Oh, and it's the world's fault.

    Nope, I still don't understand it.


    Maybe we should have handled it like the French (none / 0) (#63)
    by FreakyBeaky on Sun Apr 12, 2009 at 07:31:17 PM EST
    Oh wait, we did. :-)

    It appears that the pirates know where the (none / 0) (#69)
    by JSN on Sun Apr 12, 2009 at 08:34:51 PM EST
    warships are. Having the crew disable the ship was a good tactic because it gave the warships more time to reach them. Will that tactic work again?

    In response to a NYT article there were a number of comments by shipping industry experts opposing the use of convoys and armed crews. FWIW I thought they made good points.

    I am concerned about the failure of both the French and US negotiations with the pirates because I fear that more hostages will die in future incidents. It appears that the Somali tribal justice system is incompatible with international law. If that is in fact the case we can expect future negotiation failures.

    This is what needed to be done. (none / 0) (#70)
    by Jerrymcl89 on Sun Apr 12, 2009 at 08:55:41 PM EST
    I don't really blame the Somalis - they are desperately poor, and those conditions will make people see things differently. But that's exactly why they need to be given powerful reasons to stay away from piracy. Establishing a precedent of paying ransoms would be bad for international shipping, and bad for crews as well. It was worth taking some risks with the captain's well being to avoid doing that. I assume Obama signed off on this, and if so, I approve.

    Yes, Obama ordered it -- twice (5.00 / 2) (#73)
    by Cream City on Sun Apr 12, 2009 at 09:13:24 PM EST
    The White House confirmed that Obama twice (with an earlier attempt) ordered that the military shoot to kill if the hostage was in imminent danger.  And with AK-47s aimed at him, he was.

    Obama did the right thing, (5.00 / 1) (#91)
    by BrassTacks on Sun Apr 12, 2009 at 11:55:06 PM EST
    And so did our amazing Navy Seals.  They had to take out all three of the pirates at the same time and they did.  Kudos to our fine military men and to the President.  

    CNN is reporting the story differently (none / 0) (#71)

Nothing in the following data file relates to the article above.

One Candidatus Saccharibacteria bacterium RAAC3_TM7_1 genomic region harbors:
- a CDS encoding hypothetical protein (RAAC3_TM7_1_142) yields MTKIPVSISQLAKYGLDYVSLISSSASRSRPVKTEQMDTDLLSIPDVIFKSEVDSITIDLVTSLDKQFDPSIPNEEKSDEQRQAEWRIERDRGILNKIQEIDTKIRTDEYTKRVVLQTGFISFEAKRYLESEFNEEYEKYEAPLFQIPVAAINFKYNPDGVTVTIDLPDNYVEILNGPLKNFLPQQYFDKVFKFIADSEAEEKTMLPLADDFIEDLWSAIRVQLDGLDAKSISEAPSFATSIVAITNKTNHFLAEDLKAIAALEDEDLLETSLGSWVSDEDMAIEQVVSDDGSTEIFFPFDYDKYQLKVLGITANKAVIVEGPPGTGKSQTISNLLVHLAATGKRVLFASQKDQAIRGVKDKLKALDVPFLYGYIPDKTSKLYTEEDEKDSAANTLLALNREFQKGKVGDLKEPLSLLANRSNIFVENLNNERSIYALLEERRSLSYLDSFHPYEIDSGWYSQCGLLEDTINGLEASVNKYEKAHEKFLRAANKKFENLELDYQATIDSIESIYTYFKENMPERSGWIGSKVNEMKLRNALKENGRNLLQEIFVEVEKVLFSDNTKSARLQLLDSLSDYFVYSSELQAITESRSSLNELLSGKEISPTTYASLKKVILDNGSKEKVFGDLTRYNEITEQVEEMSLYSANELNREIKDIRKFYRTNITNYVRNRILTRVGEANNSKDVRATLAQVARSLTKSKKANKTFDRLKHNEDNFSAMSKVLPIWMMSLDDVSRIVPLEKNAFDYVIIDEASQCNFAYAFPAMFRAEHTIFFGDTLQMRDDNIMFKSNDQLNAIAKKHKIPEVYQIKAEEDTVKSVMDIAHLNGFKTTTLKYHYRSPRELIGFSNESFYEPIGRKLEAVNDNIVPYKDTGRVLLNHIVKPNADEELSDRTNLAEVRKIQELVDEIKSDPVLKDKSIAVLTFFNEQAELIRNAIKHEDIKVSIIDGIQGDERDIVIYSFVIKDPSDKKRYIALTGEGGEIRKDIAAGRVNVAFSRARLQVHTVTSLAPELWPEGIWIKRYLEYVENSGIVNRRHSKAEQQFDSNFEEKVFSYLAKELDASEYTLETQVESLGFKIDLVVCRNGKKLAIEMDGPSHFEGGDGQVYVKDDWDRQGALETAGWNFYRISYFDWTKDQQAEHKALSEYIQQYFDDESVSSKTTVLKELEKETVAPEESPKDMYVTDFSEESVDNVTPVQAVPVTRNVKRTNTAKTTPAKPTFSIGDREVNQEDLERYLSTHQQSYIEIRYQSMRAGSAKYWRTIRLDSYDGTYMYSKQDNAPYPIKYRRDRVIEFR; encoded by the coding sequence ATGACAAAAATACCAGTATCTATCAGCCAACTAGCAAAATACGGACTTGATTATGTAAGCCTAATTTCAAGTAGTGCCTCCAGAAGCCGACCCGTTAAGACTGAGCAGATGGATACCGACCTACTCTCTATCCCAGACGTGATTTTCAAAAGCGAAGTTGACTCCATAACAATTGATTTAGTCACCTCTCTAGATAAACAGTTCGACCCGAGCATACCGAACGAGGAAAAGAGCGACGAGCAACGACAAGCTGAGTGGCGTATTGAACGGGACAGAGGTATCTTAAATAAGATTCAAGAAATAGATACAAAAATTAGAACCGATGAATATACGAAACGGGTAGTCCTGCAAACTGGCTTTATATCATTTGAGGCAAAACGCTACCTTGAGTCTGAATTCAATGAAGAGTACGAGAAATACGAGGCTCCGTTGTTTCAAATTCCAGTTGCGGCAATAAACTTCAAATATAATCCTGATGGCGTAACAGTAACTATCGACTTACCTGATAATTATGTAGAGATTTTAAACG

by ding7777 on Sun Apr 12, 2009 at 08:59:02 PM EST
    The on-scene commander gave the shooters approval to open fire after seeing that "one of the pirates had an AK-47 leveled at the captain's back," Gortney said.

    Seas in the area were getting rough at the time of the rescue, Gortney said, and the Bainbridge was towing the lifeboat presumably to calmer waters with a towline about 82 feet long.

    A senior defense official told CNN that each pirate was shot in the head.

    After the shooting, special operations personnel shimmied along the tow rope to ensure the pirates were dead and freed Phillips, the official said.


    Yeh. "Lightly armed" pirates (none / 0) (#72)
    by Cream City on Sun Apr 12, 2009 at 09:12:10 PM EST
    according to a comment here . . . although from what I read, AK-47s are "light arms" in the pirate arsenal compared to some of what they have.

    They threatened the life of a hostage in full view of warships from his country.  Wouldn't arrests have been a better option for them to choose?  Maybe they have orders from their -- whatever they are, warlords? -- to never be taken hostage themselves.


    Three head shots, at the same time, (none / 0) (#92)
    by BrassTacks on Sun Apr 12, 2009 at 11:59:36 PM EST
    In rough water, from 82 feet away.   Very impressive.  Our special forces are amazing.  

    Two versions (none / 0) (#96)
    by Andreas on Mon Apr 13, 2009 at 04:44:00 AM EST
    We now have two completely different and incompatible versions of the events. Maybe none of them is true?